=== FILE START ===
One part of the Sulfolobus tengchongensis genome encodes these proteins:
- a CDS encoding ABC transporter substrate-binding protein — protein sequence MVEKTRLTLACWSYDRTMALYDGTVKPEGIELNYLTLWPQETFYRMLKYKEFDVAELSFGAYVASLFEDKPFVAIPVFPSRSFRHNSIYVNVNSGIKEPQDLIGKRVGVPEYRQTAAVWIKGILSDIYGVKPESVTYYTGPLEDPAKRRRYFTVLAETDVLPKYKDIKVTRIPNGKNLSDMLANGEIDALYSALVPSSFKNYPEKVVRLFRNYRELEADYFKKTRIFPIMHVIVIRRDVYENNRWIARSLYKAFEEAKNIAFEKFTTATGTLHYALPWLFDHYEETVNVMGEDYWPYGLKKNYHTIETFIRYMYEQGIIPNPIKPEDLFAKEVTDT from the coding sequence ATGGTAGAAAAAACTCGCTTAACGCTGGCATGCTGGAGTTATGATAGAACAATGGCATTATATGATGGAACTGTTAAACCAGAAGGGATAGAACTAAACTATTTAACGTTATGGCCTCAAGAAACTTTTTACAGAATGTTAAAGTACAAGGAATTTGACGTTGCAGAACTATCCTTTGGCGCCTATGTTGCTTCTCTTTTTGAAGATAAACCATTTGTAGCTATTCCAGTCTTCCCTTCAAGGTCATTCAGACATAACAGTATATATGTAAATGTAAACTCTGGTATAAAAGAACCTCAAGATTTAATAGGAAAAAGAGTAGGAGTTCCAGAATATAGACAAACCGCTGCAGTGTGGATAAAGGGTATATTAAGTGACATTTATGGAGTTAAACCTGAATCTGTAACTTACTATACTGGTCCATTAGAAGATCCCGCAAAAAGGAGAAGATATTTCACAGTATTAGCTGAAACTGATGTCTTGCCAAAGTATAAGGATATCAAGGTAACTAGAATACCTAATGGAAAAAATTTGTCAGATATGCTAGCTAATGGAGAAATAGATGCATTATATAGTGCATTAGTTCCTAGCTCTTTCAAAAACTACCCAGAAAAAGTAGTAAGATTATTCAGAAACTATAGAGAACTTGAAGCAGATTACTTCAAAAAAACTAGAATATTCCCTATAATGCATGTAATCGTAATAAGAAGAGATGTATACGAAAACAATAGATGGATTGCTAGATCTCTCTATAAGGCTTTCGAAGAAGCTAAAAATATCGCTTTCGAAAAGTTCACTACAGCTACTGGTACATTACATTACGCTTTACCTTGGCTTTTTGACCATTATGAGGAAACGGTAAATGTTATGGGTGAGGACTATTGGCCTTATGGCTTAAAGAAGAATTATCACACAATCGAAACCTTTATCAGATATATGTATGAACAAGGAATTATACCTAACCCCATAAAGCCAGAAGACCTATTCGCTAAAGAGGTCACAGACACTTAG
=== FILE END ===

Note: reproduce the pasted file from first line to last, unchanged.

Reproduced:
One part of the Sulfolobus tengchongensis genome encodes these proteins:
- a CDS encoding ABC transporter substrate-binding protein — protein sequence MVEKTRLTLACWSYDRTMALYDGTVKPEGIELNYLTLWPQETFYRMLKYKEFDVAELSFGAYVASLFEDKPFVAIPVFPSRSFRHNSIYVNVNSGIKEPQDLIGKRVGVPEYRQTAAVWIKGILSDIYGVKPESVTYYTGPLEDPAKRRRYFTVLAETDVLPKYKDIKVTRIPNGKNLSDMLANGEIDALYSALVPSSFKNYPEKVVRLFRNYRELEADYFKKTRIFPIMHVIVIRRDVYENNRWIARSLYKAFEEAKNIAFEKFTTATGTLHYALPWLFDHYEETVNVMGEDYWPYGLKKNYHTIETFIRYMYEQGIIPNPIKPEDLFAKEVTDT from the coding sequence ATGGTAGAAAAAACTCGCTTAACGCTGGCATGCTGGAGTTATGATAGAACAATGGCATTATATGATGGAACTGTTAAACCAGAAGGGATAGAACTAAACTATTTAACGTTATGGCCTCAAGAAACTTTTTACAGAATGTTAAAGTACAAGGAATTTGACGTTGCAGAACTATCCTTTGGCGCCTATGTTGCTTCTCTTTTTGAAGATAAACCATTTGTAGCTATTCCAGTCTTCCCTTCAAGGTCATTCAGACATAACAGTATATATGTAAATGTAAACTCTGGTATAAAAGAACCTCAAGATTTAATAGGAAAAAGAGTAGGAGTTCCAGAATATAGACAAACCGCTGCAGTGTGGATAAAGGGTATATTAAGTGACATTTATGGAGTTAAACCTGAATCTGTAACTTACTATACTGGTCCATTAGAAGATCCCGCAAAAAGGAGAAGATATTTCACAGTATTAGCTGAAACTGATGTCTTGCCAAAGTATAAGGATATCAAGGTAACTAGAATACCTAATGGAAAAAATTTGTCAGATATGCTAGCTAATGGAGAAATAGATGCATTATATAGTGCATTAGTTCCTAGCTCTTTCAAAAACTACCCAGAAAAAGTAGTAAGATTATTCAGAAACTATAGAGAACTTGAAGCAGATTACTTCAAAAAAACTAGAATATTCCCTATAATGCATGTAATCGTAATAAGAAGAGATGTATACGAAAACAATAGATGGATTGCTAGATCTCTCTATAAGGCTTTCGAAGAAGCTAAAAATATCGCTTTCGAAAAGTTCACTACAGCTACTGGTACATTACATTACGCTTTACCTTGGCTTTTTGACCATTATGAGGAAACGGTAAATGTTATGGGTGAGGACTATTGGCCTTATGGCTTAAAGAAGAATTATCACACAATCGAAACCTTTATCAGATATATGTATGAACAAGGAATTATACCTAACCCCATAAAGCCAGAAGACCTATTCGCTAAAGAGGTCACAGACACTTAG